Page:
Wednesday, September 28, 2011

Red Sox in September

“No good tree bears bad fruit, nor again does a bad tree bear good fruit; for each tree is known by its own fruit. Figs are not gathered from thorns, nor are grapes picked from a bramble bush. The good person out of the good treasure of the heart produces good, and the evil person out of evil treasure produces evil; for it is out of the abundance of the heart that the mouth speaks."
Luke 6:43-45

Yesterday afternoon, in my car, I was listening to sports talk on the radio. It was all about the collapse of the Red Sox this September.

The question, of course, is how this team, which entered the season with an embarrassment of talent, could possibly play this badly. Going into last night’s game, their September record was something like 1 and 19 in games where they scored less than 12 runs. And their pitching was the worst in all of Major League Baseball. It is epic stuff.

The program hosts repeated endless lists of statistical improbabilities and then narrowed the problem down to two causes: their “ace” pitchers, Jon Lester and Josh Beckett, “have not done the job,” and the team “has no ----- [crude reference to male body parts].” One host made the observation and then each of them repeated it. “That’s their problem! They have no -----!”

Yikes! Have we lost all ability for civil discourse? How have we come to the point where a radio host does not even pretend to maintain a polite tone? At that time of day there must have been some kids listening. Is this what we want to teach them? It’s not just about the language; it’s about respect for human beings.

(And can you imagine one of those guys saying that to Dustin Pedroia?)

To use an over-used phrase, I don’t get it.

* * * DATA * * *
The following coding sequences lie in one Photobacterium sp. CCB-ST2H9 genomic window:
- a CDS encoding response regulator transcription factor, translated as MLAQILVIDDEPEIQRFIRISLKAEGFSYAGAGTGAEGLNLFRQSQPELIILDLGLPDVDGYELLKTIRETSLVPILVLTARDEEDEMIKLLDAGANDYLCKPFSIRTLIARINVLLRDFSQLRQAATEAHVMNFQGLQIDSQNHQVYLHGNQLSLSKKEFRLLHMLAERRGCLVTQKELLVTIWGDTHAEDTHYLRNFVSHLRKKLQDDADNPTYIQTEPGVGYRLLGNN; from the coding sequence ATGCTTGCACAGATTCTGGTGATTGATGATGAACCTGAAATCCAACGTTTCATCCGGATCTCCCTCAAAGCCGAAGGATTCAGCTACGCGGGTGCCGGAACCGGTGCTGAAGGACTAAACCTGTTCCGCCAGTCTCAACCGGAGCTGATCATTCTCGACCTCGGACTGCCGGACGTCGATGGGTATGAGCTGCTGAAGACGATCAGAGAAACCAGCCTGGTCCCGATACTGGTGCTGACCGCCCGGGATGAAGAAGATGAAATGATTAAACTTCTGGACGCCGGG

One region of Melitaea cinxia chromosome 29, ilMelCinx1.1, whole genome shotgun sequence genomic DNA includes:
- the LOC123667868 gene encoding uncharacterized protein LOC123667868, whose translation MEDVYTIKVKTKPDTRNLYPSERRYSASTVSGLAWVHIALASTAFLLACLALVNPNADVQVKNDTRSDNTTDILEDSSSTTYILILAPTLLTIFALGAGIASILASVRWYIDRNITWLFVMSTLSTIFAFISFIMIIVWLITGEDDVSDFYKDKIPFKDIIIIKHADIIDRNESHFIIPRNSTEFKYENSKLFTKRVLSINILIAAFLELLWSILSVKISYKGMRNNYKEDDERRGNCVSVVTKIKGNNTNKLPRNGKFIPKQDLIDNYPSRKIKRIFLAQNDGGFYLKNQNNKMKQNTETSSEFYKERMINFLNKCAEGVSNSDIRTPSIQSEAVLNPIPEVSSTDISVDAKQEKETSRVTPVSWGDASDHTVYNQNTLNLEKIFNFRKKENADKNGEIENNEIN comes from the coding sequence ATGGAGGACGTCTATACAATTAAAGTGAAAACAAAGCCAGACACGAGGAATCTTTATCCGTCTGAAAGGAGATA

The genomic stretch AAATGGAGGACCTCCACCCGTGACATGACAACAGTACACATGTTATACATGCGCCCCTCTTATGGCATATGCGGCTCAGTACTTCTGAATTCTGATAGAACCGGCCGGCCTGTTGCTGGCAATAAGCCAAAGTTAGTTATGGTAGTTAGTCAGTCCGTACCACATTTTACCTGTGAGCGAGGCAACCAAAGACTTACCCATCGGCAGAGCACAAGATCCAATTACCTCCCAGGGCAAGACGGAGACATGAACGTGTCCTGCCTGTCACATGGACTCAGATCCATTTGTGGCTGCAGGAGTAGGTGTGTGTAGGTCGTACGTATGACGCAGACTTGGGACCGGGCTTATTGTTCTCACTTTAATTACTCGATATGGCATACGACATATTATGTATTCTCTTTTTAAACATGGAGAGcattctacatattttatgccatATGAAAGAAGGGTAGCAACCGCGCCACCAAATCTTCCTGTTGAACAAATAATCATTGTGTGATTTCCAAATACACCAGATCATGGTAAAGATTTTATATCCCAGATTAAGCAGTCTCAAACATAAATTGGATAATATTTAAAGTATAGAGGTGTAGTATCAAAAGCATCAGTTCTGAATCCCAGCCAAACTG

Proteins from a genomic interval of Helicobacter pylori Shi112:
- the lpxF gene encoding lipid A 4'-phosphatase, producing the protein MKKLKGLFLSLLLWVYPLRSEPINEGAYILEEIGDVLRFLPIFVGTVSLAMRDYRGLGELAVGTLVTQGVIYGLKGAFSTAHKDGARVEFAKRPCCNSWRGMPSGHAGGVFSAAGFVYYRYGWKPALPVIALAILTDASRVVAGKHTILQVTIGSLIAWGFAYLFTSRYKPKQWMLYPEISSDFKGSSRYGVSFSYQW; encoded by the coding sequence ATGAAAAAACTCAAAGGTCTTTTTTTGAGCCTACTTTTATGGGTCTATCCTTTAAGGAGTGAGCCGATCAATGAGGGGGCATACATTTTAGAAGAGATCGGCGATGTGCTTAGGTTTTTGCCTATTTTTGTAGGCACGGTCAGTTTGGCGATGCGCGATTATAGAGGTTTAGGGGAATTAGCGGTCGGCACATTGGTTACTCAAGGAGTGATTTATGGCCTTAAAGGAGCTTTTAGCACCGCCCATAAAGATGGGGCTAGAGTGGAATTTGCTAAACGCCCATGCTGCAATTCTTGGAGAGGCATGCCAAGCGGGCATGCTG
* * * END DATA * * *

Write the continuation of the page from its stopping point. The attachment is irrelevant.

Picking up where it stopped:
Major League ball players are remarkable athletes. They are at the top of their profession. They reach that level because they have great talent and because they are incredibly disciplined.

Last summer, when Jacoby Ellsbury was hurt and couldn’t play, all of the talk show guys (and many ordinary fans) would have been glad to send him packing. The problem, they said, was that he lacked character. This year, he’s not hurt, and he is an American League MVP candidate.

Talk radio only works with negative energy. Sometimes the energy is all negative, from the callers and the hosts. Other times there is some tension. But there is always negative energy.

All of this left me wondering, “Is it possible to be a fan and not be a jerk?”

Is it healthy to believe, as most fans seem to believe, that success is only measured in championships? There is only one winner. Everyone else is a loser. I love sports, but I don’t love that attitude.

On WGBH this morning (I don’t always listen to sports shows) they had a story about the epic collapse of the Red Sox. And the basic explanation for their losing was that they lacked character.

Fans know that athletes have great ability, skill and talent. And fans know that they could never match the athletes at a skill level. But what they (we) want to believe is that if they had the same skill as John Lackey, their character and discipline would make them twenty game winners.

But the truth is that a baseball game is not a morality play. The winners and the losers both play hard. The margin between success and failure is razor thin. Through the month of August, the Red Sox had the best record in the American League. Take away their miserable April and this horrible September, and in the middle they were the best team in baseball.

They could still make the playoffs. And the boys of summer could suddenly reappear.

This September has been painful to watch. But if they do lose and the season ends, “not with a bang, but a whimper,” it won’t be because they lack character. It will be because the other team scored more runs.

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